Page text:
Use this URL to cite or link to this record in EThOS: http://ethos.bl.uk/OrderDetails.do?uin=uk.bl.ethos.305326
Title: Annular flow enhanced two-phase evaporative heat exchanger for space-based systems
Author: Nikanpour, D.
Awarding Body: Cranfield University
Current Institution: Cranfield University
Date of Award: 1991
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Abstract:
The development of multi-kilowatt space-based systems requires the transport of waste heat loads over long distances in micro-gravity conditions. In this context two-phase heat transport systems are attractive enabling a high rate of heat transport with low pump powers compared to single phase systems. In this context the design of a two-phase heat exchanger to transfer heat from a single-phase fluid (water) to a two-phase fluid (Freon 114) is discussed. Until reliable micro-gravity (< 10-3g) test data on the heat transfer and pressure drop in a two-phase flows are available, it is deemed necessary that the design of heat exchangers' passages should promote gravity-independent flow regimes. This would make the design and test data, obtained at ground conditions, applicable in micro-gravity environments. The design concept investigated hinges on utilising a set of helical flow passages (with small cross sectional area) to ensure a predictable flow regime, annular flow, up to high vapour qualities (>0.8), in both micro-gravity and one Ig' environments. The concept was applied to the design of a 5kW helically coiled evaporative heat exchanger for space-based systems, which was subsequently manufactured and tested. Ground tests gave results close to analytical predictions based on computer simulations of the heat transfer and pressure drops in helical flow passages. Finally design guideline for a two-phase evaporative heat exchanger for space-based systems is provided, along with . conclusions and areas to be further researched.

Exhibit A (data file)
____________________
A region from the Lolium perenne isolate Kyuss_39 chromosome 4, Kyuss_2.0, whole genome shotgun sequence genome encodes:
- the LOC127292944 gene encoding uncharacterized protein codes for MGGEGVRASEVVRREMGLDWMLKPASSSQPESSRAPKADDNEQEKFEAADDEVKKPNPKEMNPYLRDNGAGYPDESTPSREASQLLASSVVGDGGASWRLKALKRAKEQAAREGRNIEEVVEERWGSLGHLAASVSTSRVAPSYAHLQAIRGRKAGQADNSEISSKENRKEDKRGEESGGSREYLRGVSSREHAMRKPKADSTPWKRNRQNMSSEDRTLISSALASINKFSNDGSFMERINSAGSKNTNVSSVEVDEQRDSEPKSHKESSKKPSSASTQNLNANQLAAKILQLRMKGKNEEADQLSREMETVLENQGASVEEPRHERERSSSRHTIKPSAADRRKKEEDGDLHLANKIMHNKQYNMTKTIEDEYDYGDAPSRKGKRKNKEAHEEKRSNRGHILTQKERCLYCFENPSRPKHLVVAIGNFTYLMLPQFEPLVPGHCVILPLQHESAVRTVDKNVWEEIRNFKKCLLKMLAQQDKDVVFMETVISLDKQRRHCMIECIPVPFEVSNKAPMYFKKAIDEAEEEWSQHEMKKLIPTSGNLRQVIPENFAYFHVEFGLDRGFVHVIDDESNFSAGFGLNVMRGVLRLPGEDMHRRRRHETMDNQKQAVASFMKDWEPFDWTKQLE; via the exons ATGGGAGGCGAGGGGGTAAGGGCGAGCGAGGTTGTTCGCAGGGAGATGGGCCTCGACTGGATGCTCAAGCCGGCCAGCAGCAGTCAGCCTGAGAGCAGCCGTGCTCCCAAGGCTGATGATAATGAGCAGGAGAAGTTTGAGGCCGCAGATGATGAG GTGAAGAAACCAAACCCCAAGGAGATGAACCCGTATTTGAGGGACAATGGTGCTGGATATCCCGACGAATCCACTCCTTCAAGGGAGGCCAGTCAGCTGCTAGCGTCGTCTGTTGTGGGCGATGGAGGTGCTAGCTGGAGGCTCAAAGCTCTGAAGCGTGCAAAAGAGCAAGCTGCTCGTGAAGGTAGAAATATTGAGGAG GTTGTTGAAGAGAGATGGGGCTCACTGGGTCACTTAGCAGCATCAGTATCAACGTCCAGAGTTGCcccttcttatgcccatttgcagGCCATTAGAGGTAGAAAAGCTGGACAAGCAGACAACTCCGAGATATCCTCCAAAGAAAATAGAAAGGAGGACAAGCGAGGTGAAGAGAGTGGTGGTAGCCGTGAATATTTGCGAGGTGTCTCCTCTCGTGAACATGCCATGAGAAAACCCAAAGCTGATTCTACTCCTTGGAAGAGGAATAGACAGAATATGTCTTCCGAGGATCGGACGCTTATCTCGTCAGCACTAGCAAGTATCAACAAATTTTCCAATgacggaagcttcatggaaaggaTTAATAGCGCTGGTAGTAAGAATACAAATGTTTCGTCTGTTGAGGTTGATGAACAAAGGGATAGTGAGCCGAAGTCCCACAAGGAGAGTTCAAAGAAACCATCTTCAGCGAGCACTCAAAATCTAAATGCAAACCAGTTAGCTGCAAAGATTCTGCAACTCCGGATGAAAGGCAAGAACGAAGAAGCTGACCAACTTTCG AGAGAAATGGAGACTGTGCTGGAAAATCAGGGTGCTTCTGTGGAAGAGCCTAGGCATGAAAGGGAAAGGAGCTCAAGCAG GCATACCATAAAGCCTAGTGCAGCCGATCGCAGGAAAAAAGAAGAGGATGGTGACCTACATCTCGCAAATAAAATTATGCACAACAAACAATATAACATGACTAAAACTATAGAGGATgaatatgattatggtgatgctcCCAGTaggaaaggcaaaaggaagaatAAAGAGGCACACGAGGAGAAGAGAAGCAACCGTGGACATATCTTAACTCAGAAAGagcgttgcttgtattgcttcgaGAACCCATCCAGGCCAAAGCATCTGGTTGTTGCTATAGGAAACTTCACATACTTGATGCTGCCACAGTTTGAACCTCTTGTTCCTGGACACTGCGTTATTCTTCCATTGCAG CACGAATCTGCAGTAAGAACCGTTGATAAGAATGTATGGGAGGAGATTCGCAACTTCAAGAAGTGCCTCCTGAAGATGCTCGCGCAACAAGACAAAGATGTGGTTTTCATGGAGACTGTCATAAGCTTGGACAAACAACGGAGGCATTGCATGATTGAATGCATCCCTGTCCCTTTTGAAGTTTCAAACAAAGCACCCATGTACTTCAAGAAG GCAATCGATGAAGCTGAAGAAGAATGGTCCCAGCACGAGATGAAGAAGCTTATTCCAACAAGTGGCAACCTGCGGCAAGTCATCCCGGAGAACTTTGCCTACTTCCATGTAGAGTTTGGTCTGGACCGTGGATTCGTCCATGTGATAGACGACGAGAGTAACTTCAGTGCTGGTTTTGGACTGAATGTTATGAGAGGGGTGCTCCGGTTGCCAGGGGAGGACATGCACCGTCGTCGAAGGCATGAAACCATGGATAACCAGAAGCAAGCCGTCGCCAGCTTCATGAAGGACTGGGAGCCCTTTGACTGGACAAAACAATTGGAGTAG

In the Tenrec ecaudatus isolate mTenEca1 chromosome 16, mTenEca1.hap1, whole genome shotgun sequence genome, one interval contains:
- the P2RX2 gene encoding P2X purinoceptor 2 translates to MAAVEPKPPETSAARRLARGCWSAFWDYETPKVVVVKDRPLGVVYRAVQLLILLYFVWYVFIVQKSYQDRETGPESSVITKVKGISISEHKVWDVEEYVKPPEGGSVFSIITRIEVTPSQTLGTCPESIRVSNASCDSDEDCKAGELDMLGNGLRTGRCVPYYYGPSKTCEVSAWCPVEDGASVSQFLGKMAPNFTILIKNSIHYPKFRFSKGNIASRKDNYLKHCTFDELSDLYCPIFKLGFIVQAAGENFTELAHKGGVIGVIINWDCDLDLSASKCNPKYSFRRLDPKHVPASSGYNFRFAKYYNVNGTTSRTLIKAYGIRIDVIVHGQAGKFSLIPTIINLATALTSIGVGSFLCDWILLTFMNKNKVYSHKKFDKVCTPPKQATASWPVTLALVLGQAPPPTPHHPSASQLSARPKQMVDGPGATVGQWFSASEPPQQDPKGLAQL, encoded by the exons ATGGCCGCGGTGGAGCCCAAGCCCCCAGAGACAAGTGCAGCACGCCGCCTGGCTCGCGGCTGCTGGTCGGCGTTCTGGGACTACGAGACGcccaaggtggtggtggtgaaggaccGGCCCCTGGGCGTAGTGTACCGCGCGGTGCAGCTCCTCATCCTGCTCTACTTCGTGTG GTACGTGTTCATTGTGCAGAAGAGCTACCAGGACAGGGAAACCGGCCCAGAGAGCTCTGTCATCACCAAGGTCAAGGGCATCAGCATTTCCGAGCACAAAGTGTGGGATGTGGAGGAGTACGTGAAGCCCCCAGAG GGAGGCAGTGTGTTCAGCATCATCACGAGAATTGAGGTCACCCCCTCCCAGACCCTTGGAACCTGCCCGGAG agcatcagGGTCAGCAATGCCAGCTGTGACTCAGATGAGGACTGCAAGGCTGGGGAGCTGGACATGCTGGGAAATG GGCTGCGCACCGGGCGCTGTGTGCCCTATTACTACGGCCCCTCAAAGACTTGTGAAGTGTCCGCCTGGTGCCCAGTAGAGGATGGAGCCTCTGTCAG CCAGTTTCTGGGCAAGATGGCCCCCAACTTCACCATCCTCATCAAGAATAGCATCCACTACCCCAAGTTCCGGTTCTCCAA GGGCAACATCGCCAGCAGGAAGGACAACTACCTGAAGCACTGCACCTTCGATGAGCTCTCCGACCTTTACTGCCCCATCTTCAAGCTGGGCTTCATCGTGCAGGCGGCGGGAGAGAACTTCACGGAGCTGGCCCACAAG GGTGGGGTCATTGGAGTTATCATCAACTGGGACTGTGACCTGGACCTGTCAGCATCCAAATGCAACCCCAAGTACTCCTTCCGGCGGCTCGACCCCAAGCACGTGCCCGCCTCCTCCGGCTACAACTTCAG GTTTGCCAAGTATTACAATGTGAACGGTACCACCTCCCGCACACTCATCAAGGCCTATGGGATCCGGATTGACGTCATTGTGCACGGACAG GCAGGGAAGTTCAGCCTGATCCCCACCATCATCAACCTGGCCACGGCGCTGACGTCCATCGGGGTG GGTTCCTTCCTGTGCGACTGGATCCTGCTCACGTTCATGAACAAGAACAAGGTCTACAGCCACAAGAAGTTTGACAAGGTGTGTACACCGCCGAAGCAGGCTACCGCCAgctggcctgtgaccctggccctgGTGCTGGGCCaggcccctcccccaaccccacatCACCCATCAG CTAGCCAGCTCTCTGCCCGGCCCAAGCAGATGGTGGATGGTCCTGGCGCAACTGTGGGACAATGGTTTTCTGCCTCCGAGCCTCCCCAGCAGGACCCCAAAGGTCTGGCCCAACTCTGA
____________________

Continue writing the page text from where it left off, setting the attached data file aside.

Supervisor: O'Callaghan, P. Sponsor: Not available
Qualification Name: Thesis (Ph.D.) Qualification Level: Doctoral
EThOS ID: uk.bl.ethos.305326  DOI: Not available
Keywords: Thermodynamics Thermodynamics Buildings Environmental engineering Heat engineering Refrigeration and refrigerating machinery
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